Guidelines for designing teaching and learning for a digital age
A.W. (Tony) Bates
Teaching in higher education in a digital age requires a new approach because of changes in the economy and changes in technology.
Faculty and instructors are continually facing questions such as “How do I effectively teach an increasingly diverse student population?”, “How do I engage and support my students as class sizes increase?”, “How do I use multi-media and other resources to build a high quality course?”, and a host of other questions.
Drawing on his 40+ years of experience in higher education in Canada and around the world, Contact North | Contact Nord Research Associate Dr. Tony Bates has authored a comprehensive, easy-to-read guide that answers these questions and many, many more all in a single location.
Through 13 informative chapters, Teaching in a Digital Age: Guidelines for Teaching and Learning answers your questions and provides helpful guidance and suggestions on a host of topics including:
- How do I decide whether my courses should be campus-based, blended or fully online?
- What strategies work best when teaching in a technology-rich environment? What methods of teaching are most effective for blended and online classes?
- How do I make choices among all the available media, whether text, audio, video, computer, or social media, in order to benefit my students and my subject?
- How do I assess the educational value of emerging technologies as they evolve?
- How do I maintain quality of teaching, learning, and resources in a rapidly changing learning environment?
- What are the real possibilities for teaching and learning using MOOCs, OERs, open textbooks?
While understanding and respecting the individual nature of teaching, Tony talks theory, options, best practices, point-by-point strategies - offering clear, practical, and actionable advice and guidance based on research and extensive professional experience in 30 countries. The second edition includes more recent research, and sections on open pedagogy and emerging technologies, plus more activities and feedback for readers or students using the book.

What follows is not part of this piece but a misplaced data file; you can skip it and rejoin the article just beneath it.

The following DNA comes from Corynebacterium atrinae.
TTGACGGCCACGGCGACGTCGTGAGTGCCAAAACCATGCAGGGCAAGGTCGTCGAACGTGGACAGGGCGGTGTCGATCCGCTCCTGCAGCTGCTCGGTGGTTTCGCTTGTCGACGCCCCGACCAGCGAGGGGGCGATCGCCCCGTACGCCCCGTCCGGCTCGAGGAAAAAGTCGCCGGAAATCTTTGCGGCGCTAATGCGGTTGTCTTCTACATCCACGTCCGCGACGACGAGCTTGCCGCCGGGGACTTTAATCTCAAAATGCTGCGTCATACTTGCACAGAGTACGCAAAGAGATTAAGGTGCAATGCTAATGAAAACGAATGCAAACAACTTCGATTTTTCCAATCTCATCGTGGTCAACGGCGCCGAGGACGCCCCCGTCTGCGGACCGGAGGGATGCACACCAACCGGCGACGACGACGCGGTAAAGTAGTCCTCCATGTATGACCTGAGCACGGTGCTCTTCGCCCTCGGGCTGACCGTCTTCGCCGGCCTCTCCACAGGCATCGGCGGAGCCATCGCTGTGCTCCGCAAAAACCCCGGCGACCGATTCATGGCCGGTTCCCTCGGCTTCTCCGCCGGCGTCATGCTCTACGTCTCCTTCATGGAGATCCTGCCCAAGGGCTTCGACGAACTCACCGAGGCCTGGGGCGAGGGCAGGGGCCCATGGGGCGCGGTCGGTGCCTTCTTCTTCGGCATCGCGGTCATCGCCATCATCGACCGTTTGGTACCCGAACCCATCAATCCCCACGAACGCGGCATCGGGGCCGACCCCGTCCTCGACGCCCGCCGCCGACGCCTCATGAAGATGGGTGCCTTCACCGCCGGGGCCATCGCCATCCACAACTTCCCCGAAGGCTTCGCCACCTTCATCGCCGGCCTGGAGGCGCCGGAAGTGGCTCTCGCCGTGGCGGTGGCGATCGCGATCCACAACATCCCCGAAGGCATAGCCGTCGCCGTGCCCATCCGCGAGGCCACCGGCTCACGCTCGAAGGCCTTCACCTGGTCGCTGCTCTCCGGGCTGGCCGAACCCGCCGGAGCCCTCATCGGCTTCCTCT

Pick one chapter or read them all – you will find a wealth of information at your fingertips.
Teaching in a Digital Age: Guidelines for Teaching and Learning [Second Edition] is available as a free, online open textbook, which you can read online, download to your tablet or computer, or print, either in sections or as a whole.
Clicking READ opens a PDF version of Teaching in a Digital Age: 2nd Edition
The first edition of Teaching in a Digital Age: Guidelines for Teaching and Learning is available here in English and French
THE 10 FUNDAMENTALS OF TEACHING FOR FACULTY AND INSTRUCTORS
Newcomers or Experienced in Online Learning
By Contact North | Contact Nord Research Associate, Dr. Tony Bates
Interested in what works and what does not work in online learning?
Want to know the basics to save time and develop better courses from scratch?
Keen to ground your teaching in the latest research on online learning?
Contact North | Contact Nord's Research Associate, Dr. Tony Bates, provides a succinct introduction to faculty and instructors about whether or not to get involved in online teaching in the first place. And how to do it well.
These ten short guides are drawn from his 517-page bestseller, Teaching in a Digital Age, which has over 40,000 downloads as an open textbook and is available in seven languages.
Dr. Bates draws from his 40 years' experience in teaching online and at a distance, best practices from around the world and extensive research in online learning.
Download The 10 Fundamentals of Teaching Online for Faculty and Instructors.
Scenario A: A university professor addresses change
About the book – and how to use it
Chapter 1: Fundamental Change in Education
1.1 Structural changes in the economy: the growth of a knowledge society
1.2 The skills needed in a digital age
1.3 Should education be tied directly to the labour market?
1.5 The impact of expansion on teaching methods
1.6 Changing students, changing markets for higher education
1.7 From the periphery to the center: how technology is changing the way we teach
1.8 Navigating new developments in technology and online learning
Chapter 2: The nature of knowledge and the implications for teaching